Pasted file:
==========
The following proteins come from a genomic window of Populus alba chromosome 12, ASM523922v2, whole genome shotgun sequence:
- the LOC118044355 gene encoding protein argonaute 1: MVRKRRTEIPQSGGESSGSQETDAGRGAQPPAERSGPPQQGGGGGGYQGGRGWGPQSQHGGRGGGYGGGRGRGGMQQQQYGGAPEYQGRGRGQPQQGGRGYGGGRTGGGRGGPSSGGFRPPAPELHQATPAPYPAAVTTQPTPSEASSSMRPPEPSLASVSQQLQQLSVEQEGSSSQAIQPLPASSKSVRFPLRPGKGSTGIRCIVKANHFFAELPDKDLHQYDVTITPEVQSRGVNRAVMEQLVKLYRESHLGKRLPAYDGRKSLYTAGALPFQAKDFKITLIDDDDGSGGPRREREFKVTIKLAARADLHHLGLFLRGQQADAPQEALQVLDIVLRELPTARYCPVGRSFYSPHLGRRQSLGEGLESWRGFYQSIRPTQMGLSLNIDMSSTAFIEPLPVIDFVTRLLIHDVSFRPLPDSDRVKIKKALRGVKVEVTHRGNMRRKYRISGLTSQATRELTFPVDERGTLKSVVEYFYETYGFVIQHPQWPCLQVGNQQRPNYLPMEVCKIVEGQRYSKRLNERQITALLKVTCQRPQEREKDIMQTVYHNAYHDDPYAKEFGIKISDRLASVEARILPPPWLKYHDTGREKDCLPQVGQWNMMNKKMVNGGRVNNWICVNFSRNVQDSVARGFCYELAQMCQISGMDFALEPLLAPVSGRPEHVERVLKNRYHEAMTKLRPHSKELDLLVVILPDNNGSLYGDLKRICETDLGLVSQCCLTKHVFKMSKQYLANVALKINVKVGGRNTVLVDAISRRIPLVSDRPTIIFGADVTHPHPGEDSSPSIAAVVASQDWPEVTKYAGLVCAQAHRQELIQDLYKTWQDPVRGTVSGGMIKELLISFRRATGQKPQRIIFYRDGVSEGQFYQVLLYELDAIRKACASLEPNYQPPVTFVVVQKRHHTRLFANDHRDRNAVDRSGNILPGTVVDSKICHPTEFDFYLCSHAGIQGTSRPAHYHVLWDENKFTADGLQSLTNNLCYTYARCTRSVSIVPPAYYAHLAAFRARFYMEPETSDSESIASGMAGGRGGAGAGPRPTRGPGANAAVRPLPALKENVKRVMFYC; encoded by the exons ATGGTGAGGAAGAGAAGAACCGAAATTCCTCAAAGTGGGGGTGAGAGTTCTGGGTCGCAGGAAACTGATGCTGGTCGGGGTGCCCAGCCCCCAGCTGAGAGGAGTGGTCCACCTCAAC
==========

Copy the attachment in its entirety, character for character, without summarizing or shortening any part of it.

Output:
The following proteins come from a genomic window of Populus alba chromosome 12, ASM523922v2, whole genome shotgun sequence:
- the LOC118044355 gene encoding protein argonaute 1: MVRKRRTEIPQSGGESSGSQETDAGRGAQPPAERSGPPQQGGGGGGYQGGRGWGPQSQHGGRGGGYGGGRGRGGMQQQQYGGAPEYQGRGRGQPQQGGRGYGGGRTGGGRGGPSSGGFRPPAPELHQATPAPYPAAVTTQPTPSEASSSMRPPEPSLASVSQQLQQLSVEQEGSSSQAIQPLPASSKSVRFPLRPGKGSTGIRCIVKANHFFAELPDKDLHQYDVTITPEVQSRGVNRAVMEQLVKLYRESHLGKRLPAYDGRKSLYTAGALPFQAKDFKITLIDDDDGSGGPRREREFKVTIKLAARADLHHLGLFLRGQQADAPQEALQVLDIVLRELPTARYCPVGRSFYSPHLGRRQSLGEGLESWRGFYQSIRPTQMGLSLNIDMSSTAFIEPLPVIDFVTRLLIHDVSFRPLPDSDRVKIKKALRGVKVEVTHRGNMRRKYRISGLTSQATRELTFPVDERGTLKSVVEYFYETYGFVIQHPQWPCLQVGNQQRPNYLPMEVCKIVEGQRYSKRLNERQITALLKVTCQRPQEREKDIMQTVYHNAYHDDPYAKEFGIKISDRLASVEARILPPPWLKYHDTGREKDCLPQVGQWNMMNKKMVNGGRVNNWICVNFSRNVQDSVARGFCYELAQMCQISGMDFALEPLLAPVSGRPEHVERVLKNRYHEAMTKLRPHSKELDLLVVILPDNNGSLYGDLKRICETDLGLVSQCCLTKHVFKMSKQYLANVALKINVKVGGRNTVLVDAISRRIPLVSDRPTIIFGADVTHPHPGEDSSPSIAAVVASQDWPEVTKYAGLVCAQAHRQELIQDLYKTWQDPVRGTVSGGMIKELLISFRRATGQKPQRIIFYRDGVSEGQFYQVLLYELDAIRKACASLEPNYQPPVTFVVVQKRHHTRLFANDHRDRNAVDRSGNILPGTVVDSKICHPTEFDFYLCSHAGIQGTSRPAHYHVLWDENKFTADGLQSLTNNLCYTYARCTRSVSIVPPAYYAHLAAFRARFYMEPETSDSESIASGMAGGRGGAGAGPRPTRGPGANAAVRPLPALKENVKRVMFYC; encoded by the exons ATGGTGAGGAAGAGAAGAACCGAAATTCCTCAAAGTGGGGGTGAGAGTTCTGGGTCGCAGGAAACTGATGCTGGTCGGGGTGCCCAGCCCCCAGCTGAGAGGAGTGGTCCACCTCAAC